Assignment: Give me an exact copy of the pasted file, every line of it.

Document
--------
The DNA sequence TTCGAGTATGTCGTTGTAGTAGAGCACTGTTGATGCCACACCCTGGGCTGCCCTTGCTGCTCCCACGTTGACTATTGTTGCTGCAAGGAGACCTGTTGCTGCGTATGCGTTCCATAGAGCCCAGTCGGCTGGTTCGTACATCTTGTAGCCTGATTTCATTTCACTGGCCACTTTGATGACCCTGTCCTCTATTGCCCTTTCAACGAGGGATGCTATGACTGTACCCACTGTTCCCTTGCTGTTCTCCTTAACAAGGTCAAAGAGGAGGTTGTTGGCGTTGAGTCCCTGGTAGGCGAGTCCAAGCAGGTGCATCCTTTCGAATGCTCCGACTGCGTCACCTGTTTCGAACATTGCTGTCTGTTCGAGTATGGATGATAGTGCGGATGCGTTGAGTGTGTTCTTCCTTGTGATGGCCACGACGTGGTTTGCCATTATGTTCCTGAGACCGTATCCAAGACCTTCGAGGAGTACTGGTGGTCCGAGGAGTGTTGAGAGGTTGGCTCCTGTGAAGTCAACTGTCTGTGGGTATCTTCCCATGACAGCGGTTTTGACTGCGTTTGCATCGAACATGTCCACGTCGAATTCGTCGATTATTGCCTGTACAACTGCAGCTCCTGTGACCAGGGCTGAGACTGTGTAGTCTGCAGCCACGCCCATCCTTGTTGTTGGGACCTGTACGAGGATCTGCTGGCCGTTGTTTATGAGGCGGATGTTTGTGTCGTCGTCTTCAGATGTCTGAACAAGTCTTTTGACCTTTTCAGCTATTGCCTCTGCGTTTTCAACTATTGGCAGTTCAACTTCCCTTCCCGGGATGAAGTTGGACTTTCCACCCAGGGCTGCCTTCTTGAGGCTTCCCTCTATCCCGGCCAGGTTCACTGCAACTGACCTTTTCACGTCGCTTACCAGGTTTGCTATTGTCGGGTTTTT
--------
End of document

The DNA sequence TTCGAGTATGTCGTTGTAGTAGAGCACTGTTGATGCCACACCCTGGGCTGCCCTTGCTGCTCCCACGTTGACTATTGTTGCTGCAAGGAGACCTGTTGCTGCGTATGCGTTCCATAGAGCCCAGTCGGCTGGTTCGTACATCTTGTAGCCTGATTTCATTTCACTGGCCACTTTGATGACCCTGTCCTCTATTGCCCTTTCAACGAGGGATGCTATGACTGTACCCACTGTTCCCTTGCTGTTCTCCTTAACAAGGTCAAAGAGGAGGTTGTTGGCGTTGAGTCCCTGGTAGGCGAGTCCAAGCAGGTGCATCCTTTCGAATGCTCCGACTGCGTCACCTGTTTCGAACATTGCTGTCTGTTCGAGTATGGATGATAGTGCGGATGCGTTGAGTGTGTTCTTCCTTGTGATGGCCACGACGTGGTTTGCCATTATGTTCCTGAGACCGTATCCAAGACCTTCGAGGAGTACTGGTGGTCCGAGGAGTGTTGAGAGGTTGGCTCCTGTGAAGTCAACTGTCTGTGGGTATCTTCCCATGACAGCGGTTTTGACTGCGTTTGCATCGAACATGTCCACGTCGAATTCGTCGATTATTGCCTGTACAACTGCAGCTCCTGTGACCAGGGCTGAGACTGTGTAGTCTGCAGCCACGCCCATCCTTGTTGTTGGGACCTGTACGAGGATCTGCTGGCCGTTGTTTATGAGGCGGATGTTTGTGTCGTCGTCTTCAGATGTCTGAACAAGTCTTTTGACCTTTTCAGCTATTGCCTCTGCGTTTTCAACTATTGGCAGTTCAACTTCCCTTCCCGGGATGAAGTTGGACTTTCCACCCAGGGCTGCCTTCTTGAGGCTTCCCTCTATCCCGGCCAGGTTCACTGCAACTGACCTTTTCACGTCGCTTACCAGGTTTGCTATTGTCGGGTTTTT